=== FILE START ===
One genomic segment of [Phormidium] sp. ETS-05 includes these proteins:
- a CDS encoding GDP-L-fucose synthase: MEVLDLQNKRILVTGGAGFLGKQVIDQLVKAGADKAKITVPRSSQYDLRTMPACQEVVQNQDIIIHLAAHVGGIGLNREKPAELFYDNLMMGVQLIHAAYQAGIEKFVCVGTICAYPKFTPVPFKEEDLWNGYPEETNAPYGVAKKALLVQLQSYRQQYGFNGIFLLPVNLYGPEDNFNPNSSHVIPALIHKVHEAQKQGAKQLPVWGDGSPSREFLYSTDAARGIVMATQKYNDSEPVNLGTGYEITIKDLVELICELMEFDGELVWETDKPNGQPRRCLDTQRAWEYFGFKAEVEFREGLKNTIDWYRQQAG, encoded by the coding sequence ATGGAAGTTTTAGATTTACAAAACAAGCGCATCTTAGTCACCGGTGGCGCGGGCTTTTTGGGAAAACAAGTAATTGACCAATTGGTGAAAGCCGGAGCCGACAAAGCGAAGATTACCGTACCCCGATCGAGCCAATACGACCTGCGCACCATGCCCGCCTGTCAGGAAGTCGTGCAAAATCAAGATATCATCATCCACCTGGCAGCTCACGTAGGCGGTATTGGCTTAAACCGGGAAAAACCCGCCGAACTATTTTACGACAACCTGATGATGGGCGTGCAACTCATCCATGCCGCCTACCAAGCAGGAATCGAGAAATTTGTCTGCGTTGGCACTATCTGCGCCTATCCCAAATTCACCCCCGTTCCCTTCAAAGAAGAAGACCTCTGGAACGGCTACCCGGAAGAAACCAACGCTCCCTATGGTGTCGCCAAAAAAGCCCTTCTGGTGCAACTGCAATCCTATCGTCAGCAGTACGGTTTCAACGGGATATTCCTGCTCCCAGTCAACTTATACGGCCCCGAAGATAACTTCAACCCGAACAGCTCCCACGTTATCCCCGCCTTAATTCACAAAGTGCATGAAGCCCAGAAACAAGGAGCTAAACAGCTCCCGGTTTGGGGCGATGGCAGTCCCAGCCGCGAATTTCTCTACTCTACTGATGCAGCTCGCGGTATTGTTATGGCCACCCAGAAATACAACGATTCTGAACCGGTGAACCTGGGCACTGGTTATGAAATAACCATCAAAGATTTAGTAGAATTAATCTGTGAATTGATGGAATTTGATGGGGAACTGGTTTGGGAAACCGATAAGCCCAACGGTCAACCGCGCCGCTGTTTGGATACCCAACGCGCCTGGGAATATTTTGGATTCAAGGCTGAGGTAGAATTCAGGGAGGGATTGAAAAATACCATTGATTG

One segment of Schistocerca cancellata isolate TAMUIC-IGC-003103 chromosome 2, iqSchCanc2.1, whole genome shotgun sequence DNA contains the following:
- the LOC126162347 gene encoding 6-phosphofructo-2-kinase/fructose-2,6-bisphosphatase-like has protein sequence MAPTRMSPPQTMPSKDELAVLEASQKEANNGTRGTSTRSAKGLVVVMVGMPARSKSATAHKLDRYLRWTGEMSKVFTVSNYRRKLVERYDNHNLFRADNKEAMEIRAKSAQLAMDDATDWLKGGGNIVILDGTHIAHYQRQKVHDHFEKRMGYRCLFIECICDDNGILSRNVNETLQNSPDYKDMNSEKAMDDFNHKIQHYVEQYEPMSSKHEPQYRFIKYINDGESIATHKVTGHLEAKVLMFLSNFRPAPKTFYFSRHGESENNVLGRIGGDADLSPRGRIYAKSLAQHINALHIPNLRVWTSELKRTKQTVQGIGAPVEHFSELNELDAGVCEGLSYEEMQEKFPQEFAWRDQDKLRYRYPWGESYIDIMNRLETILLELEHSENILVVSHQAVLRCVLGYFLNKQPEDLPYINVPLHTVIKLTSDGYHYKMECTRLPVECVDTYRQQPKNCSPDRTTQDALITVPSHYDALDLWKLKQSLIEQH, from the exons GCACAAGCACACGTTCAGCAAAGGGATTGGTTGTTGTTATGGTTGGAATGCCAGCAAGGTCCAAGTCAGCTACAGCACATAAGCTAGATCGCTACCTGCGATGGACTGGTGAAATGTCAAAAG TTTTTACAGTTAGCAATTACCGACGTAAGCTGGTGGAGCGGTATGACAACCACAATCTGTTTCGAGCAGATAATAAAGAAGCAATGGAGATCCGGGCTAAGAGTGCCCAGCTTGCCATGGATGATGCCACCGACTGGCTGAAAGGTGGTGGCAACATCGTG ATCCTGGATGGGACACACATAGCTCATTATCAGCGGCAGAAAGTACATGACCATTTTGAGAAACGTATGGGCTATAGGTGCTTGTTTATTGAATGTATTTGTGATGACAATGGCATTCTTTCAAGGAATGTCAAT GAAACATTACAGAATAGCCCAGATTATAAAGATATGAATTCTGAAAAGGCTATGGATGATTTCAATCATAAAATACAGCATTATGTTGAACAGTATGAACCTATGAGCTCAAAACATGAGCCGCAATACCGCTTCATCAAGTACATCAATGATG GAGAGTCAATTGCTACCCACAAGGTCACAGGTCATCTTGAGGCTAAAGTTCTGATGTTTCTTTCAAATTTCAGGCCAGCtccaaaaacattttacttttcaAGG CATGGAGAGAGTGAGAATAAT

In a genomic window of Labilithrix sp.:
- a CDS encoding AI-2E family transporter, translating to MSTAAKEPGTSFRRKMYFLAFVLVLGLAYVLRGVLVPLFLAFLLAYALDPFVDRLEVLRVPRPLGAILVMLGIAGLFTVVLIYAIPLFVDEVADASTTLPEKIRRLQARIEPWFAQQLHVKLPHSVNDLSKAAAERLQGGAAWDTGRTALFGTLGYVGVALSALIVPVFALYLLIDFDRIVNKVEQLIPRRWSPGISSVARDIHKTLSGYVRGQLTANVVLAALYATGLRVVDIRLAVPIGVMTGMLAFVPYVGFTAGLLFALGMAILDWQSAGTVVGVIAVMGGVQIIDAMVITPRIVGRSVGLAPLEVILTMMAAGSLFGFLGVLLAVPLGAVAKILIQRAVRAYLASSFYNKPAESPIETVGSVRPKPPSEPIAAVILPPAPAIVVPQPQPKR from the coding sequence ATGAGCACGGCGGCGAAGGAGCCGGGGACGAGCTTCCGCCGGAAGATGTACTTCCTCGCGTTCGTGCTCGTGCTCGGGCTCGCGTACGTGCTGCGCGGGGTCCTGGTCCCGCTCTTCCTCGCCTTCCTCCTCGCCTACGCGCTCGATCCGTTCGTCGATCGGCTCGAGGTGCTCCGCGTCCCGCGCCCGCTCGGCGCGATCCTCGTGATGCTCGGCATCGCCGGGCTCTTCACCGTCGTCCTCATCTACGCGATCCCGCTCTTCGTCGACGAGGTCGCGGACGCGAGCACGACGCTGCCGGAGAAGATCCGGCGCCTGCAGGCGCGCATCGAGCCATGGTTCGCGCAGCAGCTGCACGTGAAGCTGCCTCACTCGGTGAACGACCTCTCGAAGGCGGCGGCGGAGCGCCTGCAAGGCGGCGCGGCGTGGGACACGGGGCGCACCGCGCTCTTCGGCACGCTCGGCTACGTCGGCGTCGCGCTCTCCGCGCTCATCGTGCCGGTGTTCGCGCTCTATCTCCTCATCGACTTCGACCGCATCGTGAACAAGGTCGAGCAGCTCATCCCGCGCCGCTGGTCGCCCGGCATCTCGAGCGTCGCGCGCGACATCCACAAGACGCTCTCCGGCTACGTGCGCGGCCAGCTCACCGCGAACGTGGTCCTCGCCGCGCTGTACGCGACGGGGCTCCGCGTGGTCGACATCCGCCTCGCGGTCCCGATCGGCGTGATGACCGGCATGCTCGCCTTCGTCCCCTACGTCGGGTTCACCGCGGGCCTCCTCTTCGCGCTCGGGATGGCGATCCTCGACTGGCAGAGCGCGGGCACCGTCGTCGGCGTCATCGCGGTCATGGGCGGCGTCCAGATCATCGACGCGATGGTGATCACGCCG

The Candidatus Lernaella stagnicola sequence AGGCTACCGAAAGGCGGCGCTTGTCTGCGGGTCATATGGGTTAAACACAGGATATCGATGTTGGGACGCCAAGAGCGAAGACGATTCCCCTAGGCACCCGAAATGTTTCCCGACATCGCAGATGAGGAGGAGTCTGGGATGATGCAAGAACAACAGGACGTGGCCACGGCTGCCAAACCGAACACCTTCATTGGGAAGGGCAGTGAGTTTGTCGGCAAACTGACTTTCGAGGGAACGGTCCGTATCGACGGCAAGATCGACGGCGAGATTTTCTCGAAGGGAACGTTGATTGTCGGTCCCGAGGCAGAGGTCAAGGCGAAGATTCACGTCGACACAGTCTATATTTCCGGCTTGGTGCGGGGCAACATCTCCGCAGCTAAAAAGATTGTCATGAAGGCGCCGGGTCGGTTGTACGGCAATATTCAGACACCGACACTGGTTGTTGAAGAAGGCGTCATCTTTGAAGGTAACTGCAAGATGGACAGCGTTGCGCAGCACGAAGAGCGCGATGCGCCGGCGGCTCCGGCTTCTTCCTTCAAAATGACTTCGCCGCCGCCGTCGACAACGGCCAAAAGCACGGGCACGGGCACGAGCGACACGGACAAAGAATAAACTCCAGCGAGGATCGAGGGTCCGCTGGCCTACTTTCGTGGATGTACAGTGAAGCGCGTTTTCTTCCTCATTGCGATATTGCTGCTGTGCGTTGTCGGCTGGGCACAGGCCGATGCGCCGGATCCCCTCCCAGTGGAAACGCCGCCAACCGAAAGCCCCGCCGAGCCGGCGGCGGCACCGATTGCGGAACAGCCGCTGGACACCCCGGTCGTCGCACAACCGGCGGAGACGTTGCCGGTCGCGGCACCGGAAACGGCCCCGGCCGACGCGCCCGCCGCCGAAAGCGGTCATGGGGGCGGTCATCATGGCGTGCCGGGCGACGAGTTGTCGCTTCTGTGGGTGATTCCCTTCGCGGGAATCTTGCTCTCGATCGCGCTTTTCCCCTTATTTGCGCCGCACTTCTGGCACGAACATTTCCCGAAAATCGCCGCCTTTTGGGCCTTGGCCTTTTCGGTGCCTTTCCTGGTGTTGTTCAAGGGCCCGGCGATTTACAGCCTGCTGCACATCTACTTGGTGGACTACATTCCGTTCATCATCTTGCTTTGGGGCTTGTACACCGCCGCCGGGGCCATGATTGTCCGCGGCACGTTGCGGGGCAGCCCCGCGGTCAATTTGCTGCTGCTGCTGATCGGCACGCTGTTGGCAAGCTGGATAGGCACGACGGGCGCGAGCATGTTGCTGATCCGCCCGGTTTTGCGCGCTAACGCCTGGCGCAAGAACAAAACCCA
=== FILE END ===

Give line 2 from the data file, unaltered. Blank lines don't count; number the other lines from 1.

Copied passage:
- a CDS encoding GDP-L-fucose synthase: MEVLDLQNKRILVTGGAGFLGKQVIDQLVKAGADKAKITVPRSSQYDLRTMPACQEVVQNQDIIIHLAAHVGGIGLNREKPAELFYDNLMMGVQLIHAAYQAGIEKFVCVGTICAYPKFTPVPFKEEDLWNGYPEETNAPYGVAKKALLVQLQSYRQQYGFNGIFLLPVNLYGPEDNFNPNSSHVIPALIHKVHEAQKQGAKQLPVWGDGSPSREFLYSTDAARGIVMATQKYNDSEPVNLGTGYEITIKDLVELICELMEFDGELVWETDKPNGQPRRCLDTQRAWEYFGFKAEVEFREGLKNTIDWYRQQAG, encoded by the coding sequence ATGGAAGTTTTAGATTTACAAAACAAGCGCATCTTAGTCACCGGTGGCGCGGGCTTTTTGGGAAAACAAGTAATTGACCAATTGGTGAAAGCCGGAGCCGACAAAGCGAAGATTACCGTACCCCGATCGAGCCAATACGACCTGCGCACCATGCCCGCCTGTCAGGAAGTCGTGCAAAATCAAGATATCATCATCCACCTGGCAGCTCACGTAGGCGGTATTGGCTTAAACCGGGAAAAACCCGCCGAACTATTTTACGACAACCTGATGATGGGCGTGCAACTCATCCATGCCGCCTACCAAGCAGGAATCGAGAAATTTGTCTGCGTTGGCACTATCTGCGCCTATCCCAAATTCACCCCCGTTCCCTTCAAAGAAGAAGACCTCTGGAACGGCTACCCGGAAGAAACCAACGCTCCCTATGGTGTCGCCAAAAAAGCCCTTCTGGTGCAACTGCAATCCTATCGTCAGCAGTACGGTTTCAACGGGATATTCCTGCTCCCAGTCAACTTATACGGCCCCGAAGATAACTTCAACCCGAACAGCTCCCACGTTATCCCCGCCTTAATTCACAAAGTGCATGAAGCCCAGAAACAAGGAGCTAAACAGCTCCCGGTTTGGGGCGATGGCAGTCCCAGCCGCGAATTTCTCTACTCTACTGATGCAGCTCGCGGTATTGTTATGGCCACCCAGAAATACAACGATTCTGAACCGGTGAACCTGGGCACTGGTTATGAAATAACCATCAAAGATTTAGTAGAATTAATCTGTGAATTGATGGAATTTGATGGGGAACTGGTTTGGGAAACCGATAAGCCCAACGGTCAACCGCGCCGCTGTTTGGATACCCAACGCGCCTGGGAATATTTTGGATTCAAGGCTGAGGTAGAATTCAGGGAGGGATTGAAAAATACCATTGATTG